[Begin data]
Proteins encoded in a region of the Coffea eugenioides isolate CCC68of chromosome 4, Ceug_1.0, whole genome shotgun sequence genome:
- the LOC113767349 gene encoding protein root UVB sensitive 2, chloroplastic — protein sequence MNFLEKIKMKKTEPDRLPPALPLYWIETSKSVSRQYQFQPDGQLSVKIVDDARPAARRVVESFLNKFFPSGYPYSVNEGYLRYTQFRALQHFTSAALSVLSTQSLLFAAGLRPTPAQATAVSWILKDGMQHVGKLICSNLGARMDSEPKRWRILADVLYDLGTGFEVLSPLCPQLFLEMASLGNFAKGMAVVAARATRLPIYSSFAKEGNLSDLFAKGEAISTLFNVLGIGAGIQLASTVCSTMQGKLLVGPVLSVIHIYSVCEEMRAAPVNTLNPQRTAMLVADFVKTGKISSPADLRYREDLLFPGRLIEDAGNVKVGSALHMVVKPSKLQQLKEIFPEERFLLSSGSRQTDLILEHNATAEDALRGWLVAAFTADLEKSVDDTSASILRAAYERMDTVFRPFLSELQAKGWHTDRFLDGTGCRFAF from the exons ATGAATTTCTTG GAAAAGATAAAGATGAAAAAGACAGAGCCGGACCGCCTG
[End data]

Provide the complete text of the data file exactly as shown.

Proteins encoded in a region of the Coffea eugenioides isolate CCC68of chromosome 4, Ceug_1.0, whole genome shotgun sequence genome:
- the LOC113767349 gene encoding protein root UVB sensitive 2, chloroplastic — protein sequence MNFLEKIKMKKTEPDRLPPALPLYWIETSKSVSRQYQFQPDGQLSVKIVDDARPAARRVVESFLNKFFPSGYPYSVNEGYLRYTQFRALQHFTSAALSVLSTQSLLFAAGLRPTPAQATAVSWILKDGMQHVGKLICSNLGARMDSEPKRWRILADVLYDLGTGFEVLSPLCPQLFLEMASLGNFAKGMAVVAARATRLPIYSSFAKEGNLSDLFAKGEAISTLFNVLGIGAGIQLASTVCSTMQGKLLVGPVLSVIHIYSVCEEMRAAPVNTLNPQRTAMLVADFVKTGKISSPADLRYREDLLFPGRLIEDAGNVKVGSALHMVVKPSKLQQLKEIFPEERFLLSSGSRQTDLILEHNATAEDALRGWLVAAFTADLEKSVDDTSASILRAAYERMDTVFRPFLSELQAKGWHTDRFLDGTGCRFAF from the exons ATGAATTTCTTG GAAAAGATAAAGATGAAAAAGACAGAGCCGGACCGCCTG